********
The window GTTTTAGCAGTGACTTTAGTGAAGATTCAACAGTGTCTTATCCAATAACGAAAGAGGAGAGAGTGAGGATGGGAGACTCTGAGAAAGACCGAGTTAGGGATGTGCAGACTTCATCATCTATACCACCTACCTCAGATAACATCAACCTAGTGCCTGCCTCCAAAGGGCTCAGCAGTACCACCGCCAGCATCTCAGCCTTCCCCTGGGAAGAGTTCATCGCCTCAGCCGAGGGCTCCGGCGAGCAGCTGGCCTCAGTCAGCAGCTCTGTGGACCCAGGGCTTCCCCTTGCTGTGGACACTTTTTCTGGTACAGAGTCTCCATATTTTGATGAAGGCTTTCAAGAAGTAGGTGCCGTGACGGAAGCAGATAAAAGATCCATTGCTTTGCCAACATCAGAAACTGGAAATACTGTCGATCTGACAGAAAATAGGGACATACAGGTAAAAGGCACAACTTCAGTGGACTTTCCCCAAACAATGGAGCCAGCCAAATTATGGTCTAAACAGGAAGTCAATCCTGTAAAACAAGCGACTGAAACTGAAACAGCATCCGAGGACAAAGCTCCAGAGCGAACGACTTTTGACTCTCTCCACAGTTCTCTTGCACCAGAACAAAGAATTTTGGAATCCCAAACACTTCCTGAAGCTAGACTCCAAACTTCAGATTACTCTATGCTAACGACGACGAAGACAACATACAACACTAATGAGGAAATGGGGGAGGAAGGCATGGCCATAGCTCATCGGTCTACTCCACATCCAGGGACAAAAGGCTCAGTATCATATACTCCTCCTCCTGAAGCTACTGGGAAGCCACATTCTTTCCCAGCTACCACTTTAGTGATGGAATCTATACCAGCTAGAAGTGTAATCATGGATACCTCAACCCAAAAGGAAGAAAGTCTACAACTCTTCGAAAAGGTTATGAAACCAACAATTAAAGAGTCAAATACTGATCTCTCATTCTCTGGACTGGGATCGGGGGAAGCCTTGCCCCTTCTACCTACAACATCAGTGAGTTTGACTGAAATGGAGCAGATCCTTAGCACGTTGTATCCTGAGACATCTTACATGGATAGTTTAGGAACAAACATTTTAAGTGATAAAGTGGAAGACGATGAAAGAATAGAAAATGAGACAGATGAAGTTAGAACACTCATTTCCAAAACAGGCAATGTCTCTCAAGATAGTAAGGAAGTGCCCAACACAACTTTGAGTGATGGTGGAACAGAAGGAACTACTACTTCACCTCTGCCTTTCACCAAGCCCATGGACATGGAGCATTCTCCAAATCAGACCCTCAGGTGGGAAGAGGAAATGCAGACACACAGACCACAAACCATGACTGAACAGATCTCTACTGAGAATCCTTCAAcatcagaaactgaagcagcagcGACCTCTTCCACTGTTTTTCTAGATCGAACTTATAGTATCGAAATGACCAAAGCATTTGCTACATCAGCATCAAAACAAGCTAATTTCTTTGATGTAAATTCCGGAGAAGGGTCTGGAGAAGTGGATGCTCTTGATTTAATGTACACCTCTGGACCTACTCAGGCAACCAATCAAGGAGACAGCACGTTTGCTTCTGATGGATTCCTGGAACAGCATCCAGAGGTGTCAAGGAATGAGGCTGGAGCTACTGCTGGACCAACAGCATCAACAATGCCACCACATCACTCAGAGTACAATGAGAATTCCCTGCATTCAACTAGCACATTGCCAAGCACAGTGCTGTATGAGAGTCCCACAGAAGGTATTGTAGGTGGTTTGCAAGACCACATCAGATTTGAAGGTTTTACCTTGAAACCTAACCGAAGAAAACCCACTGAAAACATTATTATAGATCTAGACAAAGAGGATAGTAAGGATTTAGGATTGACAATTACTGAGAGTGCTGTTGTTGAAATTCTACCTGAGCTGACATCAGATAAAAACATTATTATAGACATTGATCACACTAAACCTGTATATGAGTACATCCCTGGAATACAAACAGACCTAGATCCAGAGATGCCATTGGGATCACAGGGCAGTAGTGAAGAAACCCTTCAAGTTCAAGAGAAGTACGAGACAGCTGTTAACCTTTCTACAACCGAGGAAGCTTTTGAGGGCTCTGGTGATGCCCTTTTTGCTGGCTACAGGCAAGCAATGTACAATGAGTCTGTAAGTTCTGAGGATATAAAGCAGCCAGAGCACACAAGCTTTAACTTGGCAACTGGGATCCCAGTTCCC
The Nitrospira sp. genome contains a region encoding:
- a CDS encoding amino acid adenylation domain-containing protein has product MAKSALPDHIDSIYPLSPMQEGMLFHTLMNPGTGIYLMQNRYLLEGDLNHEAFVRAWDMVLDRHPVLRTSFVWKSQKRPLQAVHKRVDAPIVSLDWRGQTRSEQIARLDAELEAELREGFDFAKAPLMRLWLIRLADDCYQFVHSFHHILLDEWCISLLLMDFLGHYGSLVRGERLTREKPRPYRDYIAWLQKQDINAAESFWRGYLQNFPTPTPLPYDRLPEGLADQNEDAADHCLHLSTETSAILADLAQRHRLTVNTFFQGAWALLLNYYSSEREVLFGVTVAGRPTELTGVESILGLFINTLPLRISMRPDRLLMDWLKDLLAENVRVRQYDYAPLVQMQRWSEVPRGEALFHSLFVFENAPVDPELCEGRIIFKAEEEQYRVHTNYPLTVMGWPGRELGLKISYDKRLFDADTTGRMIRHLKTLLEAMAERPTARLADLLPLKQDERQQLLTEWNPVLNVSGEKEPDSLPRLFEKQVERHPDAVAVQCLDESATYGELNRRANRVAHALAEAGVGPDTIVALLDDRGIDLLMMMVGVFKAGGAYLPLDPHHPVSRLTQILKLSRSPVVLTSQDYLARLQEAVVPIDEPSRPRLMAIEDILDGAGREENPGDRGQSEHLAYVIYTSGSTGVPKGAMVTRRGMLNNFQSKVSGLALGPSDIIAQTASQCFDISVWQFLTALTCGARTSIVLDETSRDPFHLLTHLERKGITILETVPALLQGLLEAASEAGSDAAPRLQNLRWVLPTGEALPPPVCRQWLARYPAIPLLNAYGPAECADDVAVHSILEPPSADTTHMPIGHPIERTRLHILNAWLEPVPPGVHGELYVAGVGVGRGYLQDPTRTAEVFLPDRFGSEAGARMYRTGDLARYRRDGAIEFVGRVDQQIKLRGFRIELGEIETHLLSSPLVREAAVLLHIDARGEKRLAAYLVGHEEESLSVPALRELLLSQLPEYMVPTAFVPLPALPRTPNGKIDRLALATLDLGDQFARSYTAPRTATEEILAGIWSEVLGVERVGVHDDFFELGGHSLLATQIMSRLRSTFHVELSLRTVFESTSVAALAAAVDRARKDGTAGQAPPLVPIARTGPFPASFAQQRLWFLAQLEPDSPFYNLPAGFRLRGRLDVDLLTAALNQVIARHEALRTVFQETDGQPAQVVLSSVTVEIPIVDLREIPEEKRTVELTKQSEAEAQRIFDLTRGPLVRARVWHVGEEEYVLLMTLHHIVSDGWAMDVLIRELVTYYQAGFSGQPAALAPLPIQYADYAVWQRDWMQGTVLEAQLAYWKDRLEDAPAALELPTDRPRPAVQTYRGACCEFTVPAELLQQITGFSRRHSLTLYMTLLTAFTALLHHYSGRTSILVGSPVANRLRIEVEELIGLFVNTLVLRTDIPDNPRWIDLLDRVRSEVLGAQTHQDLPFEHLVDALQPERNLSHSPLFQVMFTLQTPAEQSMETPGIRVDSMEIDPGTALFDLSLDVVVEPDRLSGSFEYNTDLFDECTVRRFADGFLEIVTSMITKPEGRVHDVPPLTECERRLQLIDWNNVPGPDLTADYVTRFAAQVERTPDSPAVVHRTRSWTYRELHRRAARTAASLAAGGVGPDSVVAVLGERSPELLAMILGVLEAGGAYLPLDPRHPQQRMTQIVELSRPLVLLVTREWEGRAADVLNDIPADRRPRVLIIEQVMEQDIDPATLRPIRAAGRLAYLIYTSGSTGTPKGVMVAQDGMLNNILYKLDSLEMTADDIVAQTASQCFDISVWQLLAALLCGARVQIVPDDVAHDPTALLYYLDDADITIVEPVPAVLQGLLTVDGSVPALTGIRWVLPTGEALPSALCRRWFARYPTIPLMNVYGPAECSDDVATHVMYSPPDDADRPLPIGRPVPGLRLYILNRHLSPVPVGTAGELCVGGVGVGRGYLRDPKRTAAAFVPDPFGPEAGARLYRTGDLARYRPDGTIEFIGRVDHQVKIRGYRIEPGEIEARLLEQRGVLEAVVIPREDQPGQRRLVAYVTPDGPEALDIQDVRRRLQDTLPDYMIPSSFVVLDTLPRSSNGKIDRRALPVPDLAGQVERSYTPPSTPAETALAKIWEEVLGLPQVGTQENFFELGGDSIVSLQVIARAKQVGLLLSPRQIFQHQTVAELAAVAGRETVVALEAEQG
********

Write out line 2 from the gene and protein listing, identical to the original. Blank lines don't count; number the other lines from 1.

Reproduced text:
The Nitrospira sp. genome contains a region encoding: